Grant to help ECU support underserved student researchers
A $400,000 grant will ensure underserved students from across the country will continue to have undergraduate research opportunities at East Carolina University.
The National Science Foundation provided the funding for the 10-week summer program called Biomedical Engineering in Simulations, Imaging and Modeling (BME-SIM) Research Experiences for Undergraduates (REU).
The coronavirus has prevented the program from taking place this summer, but the grant means the program will continue for three more years starting with the summer of 2021.
The funding provides a stipend and covers the cost of on-campus housing, a dining plan and travel to the Biomedical Engineering Society annual meeting for REU participants.
Dr. Stephanie George, associate professor in ECU’s Department of Engineering and principal investigator for the grant, said the REU program provides authentic research experiences to 30 targeted underrepresented and underserved students, including women, minority students and students whose home institutions offer limited research opportunities.
“Exposing these students to innovative research will raise awareness of graduate school; thereby increasing application rates and ultimately the STEM graduate school pipeline,” George said. “Broadening participation by increasing the diversity of STEM professionals promotes the progress of science.”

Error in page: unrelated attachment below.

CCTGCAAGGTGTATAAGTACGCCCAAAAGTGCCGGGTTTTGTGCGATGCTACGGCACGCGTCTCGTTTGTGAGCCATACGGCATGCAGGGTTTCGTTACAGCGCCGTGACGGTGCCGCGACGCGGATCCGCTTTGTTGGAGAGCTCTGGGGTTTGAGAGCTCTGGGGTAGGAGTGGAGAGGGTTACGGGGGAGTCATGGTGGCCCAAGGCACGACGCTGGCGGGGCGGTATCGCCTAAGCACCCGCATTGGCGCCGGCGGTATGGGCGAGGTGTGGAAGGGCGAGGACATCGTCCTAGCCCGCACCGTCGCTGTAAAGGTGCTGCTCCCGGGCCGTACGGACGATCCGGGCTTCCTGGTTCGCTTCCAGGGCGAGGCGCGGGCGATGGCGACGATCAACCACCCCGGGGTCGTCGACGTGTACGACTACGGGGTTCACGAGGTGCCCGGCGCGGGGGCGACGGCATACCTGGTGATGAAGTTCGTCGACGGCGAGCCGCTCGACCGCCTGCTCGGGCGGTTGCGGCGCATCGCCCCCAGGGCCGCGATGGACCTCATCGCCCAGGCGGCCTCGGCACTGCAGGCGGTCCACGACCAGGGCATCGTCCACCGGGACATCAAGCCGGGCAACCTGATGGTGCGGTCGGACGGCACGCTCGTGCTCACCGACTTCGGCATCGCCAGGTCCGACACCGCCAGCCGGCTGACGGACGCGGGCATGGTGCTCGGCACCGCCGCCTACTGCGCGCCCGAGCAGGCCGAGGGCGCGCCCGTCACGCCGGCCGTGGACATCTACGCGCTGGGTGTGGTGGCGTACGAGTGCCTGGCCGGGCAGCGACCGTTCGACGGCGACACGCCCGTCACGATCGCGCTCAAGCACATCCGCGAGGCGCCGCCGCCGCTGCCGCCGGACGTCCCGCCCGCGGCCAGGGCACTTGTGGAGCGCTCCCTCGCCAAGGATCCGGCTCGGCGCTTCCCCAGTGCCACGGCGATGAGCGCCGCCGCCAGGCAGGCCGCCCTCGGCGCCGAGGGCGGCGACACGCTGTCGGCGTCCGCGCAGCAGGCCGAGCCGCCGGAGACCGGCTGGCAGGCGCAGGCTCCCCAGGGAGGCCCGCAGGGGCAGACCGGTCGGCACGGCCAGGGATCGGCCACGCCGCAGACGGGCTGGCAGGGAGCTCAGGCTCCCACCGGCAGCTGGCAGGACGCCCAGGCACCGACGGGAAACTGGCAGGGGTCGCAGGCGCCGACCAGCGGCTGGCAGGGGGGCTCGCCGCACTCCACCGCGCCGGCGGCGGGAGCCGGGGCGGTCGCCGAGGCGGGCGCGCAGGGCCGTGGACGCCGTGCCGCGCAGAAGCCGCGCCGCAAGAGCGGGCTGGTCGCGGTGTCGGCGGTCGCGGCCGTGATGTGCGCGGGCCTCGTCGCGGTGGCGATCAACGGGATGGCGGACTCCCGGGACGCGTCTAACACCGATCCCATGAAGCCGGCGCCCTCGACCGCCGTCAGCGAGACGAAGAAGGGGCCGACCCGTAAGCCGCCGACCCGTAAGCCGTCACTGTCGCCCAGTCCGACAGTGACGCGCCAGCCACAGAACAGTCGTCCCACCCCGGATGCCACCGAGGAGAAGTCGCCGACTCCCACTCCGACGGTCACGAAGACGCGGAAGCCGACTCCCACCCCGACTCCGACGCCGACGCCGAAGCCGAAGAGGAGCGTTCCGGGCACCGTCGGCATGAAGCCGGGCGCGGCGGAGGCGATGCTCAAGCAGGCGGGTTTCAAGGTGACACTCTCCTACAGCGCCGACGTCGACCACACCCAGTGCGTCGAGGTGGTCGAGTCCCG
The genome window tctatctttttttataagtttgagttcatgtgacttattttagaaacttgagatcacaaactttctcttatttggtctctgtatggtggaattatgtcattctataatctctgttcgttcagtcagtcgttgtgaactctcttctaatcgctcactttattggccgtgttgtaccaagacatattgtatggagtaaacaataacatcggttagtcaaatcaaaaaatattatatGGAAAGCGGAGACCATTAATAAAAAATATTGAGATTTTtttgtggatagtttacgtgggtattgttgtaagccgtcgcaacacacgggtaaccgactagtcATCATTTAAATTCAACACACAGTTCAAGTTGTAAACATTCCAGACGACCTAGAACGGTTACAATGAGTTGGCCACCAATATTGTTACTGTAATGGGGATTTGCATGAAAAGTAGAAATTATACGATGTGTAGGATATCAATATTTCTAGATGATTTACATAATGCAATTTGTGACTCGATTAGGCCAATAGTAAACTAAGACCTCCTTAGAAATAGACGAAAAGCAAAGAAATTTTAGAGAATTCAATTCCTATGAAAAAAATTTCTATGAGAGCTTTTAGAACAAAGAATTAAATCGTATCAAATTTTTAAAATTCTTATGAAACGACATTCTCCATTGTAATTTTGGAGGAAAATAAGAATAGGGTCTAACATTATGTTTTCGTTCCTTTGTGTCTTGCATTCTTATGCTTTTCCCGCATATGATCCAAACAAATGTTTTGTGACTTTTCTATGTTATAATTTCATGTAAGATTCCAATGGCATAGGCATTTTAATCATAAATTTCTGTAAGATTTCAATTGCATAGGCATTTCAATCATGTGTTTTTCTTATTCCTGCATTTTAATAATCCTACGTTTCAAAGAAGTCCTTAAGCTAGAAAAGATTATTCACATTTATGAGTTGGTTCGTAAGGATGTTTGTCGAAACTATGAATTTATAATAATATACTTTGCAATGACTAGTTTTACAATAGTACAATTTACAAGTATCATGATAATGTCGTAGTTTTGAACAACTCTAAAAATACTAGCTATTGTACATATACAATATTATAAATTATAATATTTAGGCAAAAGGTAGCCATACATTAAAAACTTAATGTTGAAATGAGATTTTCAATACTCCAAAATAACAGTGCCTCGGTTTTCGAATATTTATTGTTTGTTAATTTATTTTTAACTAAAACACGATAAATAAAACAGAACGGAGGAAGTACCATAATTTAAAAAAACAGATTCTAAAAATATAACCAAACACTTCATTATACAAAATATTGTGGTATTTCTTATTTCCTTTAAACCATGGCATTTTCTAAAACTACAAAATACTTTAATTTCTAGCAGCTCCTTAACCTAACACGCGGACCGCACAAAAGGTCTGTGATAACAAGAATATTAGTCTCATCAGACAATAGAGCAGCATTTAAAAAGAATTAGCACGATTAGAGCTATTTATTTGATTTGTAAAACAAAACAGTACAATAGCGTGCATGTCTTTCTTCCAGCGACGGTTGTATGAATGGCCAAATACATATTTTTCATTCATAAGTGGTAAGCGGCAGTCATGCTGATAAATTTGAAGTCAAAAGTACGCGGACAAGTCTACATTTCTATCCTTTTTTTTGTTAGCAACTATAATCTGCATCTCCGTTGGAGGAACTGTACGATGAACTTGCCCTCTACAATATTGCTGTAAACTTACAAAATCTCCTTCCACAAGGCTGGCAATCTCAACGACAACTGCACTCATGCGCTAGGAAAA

George said students who participate in the program receive an improved understanding of the research process. Beyond that, they’ll have an increased awareness of graduate school, reinforcement of STEM career paths, greater identification as an engineer or scientist, and increased leadership abilities.
The program emphasizes computational modeling, which allows the students to generate and test new theories, estimate variables that may be difficult to measure, incorporate subject-specific parameters and allow for experimental designs.
George said the grant would help the program that began in 2014 build on its successful foundation.
“New program elements include expanded professional development to cultivate leadership capacities, interactive and expanded recruitment methods, and a mixed methods evaluation plan with new evaluators,” George said.
The program matches students with faculty researchers. Previous research included modeling of plantar flexors in the foot to assess the effects of Achilles tendon rupture and rehabilitation. Another project involved the development of 3D subject-specific models to allow for more insight into the mechanics of the knee joint.